Troubleshooting MySQL Error 1167 (ER_WRONG_KEY_COLUMN): Effective Strategies for Resolution

When working with MySQL, you may encounter Error 1167 with SQLSTATE 42000, which reads “The used storage engine can’t index column ‘%s’.” This error suggests that there’s an issue with the way a column is being used in an index, typically due to an incompatibility with the storage engine’s requirements for indexing columns. Let’s explore how to diagnose and fix this error through various examples and sample code.

Understanding the Error

Error 1167 occurs when you try to create an index on a column that the storage engine cannot support. This can be due to several reasons, such as:

  • The column data type is not indexable by the storage engine.
  • The column is part of a FULLTEXT index, but the storage engine does not support FULLTEXT indexing.
  • The column is a BLOB/TEXT data type without a specified length for the index prefix.

Diagnosing the Issue

  1. Examine Column Data Types: Check the data types of the columns you’re trying to index. Ensure they are compatible with the storage engine and can be indexed.
  2. Review Storage Engine Capabilities: Different storage engines have different capabilities. For example, the MyISAM engine supports FULLTEXT indexes, but InnoDB only added support for FULLTEXT indexes in MySQL 5.6 and later.
  3. Check Index Prefix Length: If you’re indexing a BLOB or TEXT type column, you need to specify a prefix length for the index.

Fixing the Error

Example 1: Changing the Data Type

If the column data type is not supported for indexing by the storage engine, you may need to change the data type. For example:

ALTER TABLE my_table MODIFY my_column VARCHAR(255);
CREATE INDEX idx_my_column ON my_table(my_column);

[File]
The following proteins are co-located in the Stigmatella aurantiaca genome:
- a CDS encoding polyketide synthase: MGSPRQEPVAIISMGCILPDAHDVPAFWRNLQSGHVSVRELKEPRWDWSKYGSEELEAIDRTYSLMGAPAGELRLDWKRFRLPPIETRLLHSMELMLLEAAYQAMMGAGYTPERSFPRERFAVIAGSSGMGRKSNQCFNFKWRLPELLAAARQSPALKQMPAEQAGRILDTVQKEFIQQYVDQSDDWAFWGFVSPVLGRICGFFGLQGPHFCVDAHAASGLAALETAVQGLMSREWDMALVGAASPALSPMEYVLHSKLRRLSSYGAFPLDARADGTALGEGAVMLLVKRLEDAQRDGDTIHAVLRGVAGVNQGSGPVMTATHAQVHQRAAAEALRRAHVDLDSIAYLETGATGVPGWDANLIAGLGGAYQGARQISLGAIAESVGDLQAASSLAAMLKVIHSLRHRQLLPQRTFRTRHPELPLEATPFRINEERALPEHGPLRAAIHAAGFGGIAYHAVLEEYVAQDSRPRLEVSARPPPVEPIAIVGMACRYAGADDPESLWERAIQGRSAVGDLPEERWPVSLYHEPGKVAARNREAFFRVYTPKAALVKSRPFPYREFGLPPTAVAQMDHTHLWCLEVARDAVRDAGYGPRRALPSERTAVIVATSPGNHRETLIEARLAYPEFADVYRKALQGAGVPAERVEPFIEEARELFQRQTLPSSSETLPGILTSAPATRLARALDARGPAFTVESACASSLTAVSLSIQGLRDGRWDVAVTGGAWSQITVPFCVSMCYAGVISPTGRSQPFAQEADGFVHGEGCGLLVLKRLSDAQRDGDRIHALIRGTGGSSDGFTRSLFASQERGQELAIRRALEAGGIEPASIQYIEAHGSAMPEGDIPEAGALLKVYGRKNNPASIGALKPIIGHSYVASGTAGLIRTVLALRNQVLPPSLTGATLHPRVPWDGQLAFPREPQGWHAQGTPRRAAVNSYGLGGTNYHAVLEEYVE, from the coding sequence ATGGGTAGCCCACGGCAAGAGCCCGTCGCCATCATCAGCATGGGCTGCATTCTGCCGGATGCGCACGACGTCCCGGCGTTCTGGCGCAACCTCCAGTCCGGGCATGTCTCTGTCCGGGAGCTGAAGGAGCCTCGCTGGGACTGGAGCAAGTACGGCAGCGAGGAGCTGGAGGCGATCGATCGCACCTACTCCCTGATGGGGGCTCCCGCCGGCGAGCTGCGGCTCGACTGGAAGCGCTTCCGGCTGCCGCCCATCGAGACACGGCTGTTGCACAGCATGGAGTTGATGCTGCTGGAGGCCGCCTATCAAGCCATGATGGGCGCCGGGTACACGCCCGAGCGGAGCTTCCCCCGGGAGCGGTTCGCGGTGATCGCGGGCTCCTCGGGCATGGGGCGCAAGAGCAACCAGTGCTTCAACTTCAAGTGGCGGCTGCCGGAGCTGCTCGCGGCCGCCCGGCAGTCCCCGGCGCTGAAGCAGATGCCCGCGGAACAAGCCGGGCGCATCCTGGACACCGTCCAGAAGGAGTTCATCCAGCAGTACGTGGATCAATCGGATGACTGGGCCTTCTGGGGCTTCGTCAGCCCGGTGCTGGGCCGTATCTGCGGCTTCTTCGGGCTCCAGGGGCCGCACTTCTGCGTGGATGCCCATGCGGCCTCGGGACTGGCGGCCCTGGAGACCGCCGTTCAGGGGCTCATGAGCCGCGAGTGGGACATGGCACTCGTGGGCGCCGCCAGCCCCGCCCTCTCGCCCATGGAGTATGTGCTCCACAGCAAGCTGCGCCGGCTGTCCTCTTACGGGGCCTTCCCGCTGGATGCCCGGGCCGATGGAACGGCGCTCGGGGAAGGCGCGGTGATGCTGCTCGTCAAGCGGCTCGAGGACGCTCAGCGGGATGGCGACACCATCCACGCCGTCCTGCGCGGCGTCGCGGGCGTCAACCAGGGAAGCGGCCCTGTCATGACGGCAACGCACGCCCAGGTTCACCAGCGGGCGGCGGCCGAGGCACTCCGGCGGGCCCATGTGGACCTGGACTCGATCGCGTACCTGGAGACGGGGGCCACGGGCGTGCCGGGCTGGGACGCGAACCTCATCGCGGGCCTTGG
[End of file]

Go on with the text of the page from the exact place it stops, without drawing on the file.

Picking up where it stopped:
In this example, we change a TEXT column to a VARCHAR before indexing, assuming the content fits within the VARCHAR length limitation.

Example 2: Specifying Index Prefix Length

When indexing a BLOB or TEXT column, specify a prefix length:

ALTER TABLE my_table ADD INDEX idx_my_column (my_column(10));

This creates an index for the first 10 characters of the my_column column.

Example 3: Using a Compatible Storage Engine

If you’re trying to use a FULLTEXT index on an InnoDB table in a version of MySQL prior to 5.6, you’ll need to switch to MyISAM or upgrade your MySQL version:


Or, if you’re using MySQL 5.6 or later:

ALTER TABLE my_table ADD FULLTEXT (my_column);

Example 4: Reviewing Index Creation Code

Ensure that your index creation code is correct. For instance, you cannot create a spatial index on a non-spatial data type:

-- Incorrect
CREATE SPATIAL INDEX idx_my_column ON my_table(my_column);

-- Correct for spatial data types
CREATE SPATIAL INDEX idx_my_column ON my_table(my_column);

Additional Tips

  • Consult Documentation: Always refer to the MySQL documentation for the specific version you’re using to understand the limitations and requirements of the storage engines.
  • Error Log Analysis: Check the MySQL error log for additional information that can provide more context about the error.
  • Database Optimization: Consider whether you need the index and how it will improve performance, as unnecessary indexes can have a negative impact.

By methodically checking the factors mentioned above, you should be able to diagnose and resolve MySQL Error 1167. If the issue persists after trying these solutions, it may be helpful to seek advice from the MySQL community forums or consult with a database professional for further assistance.

Leave a Comment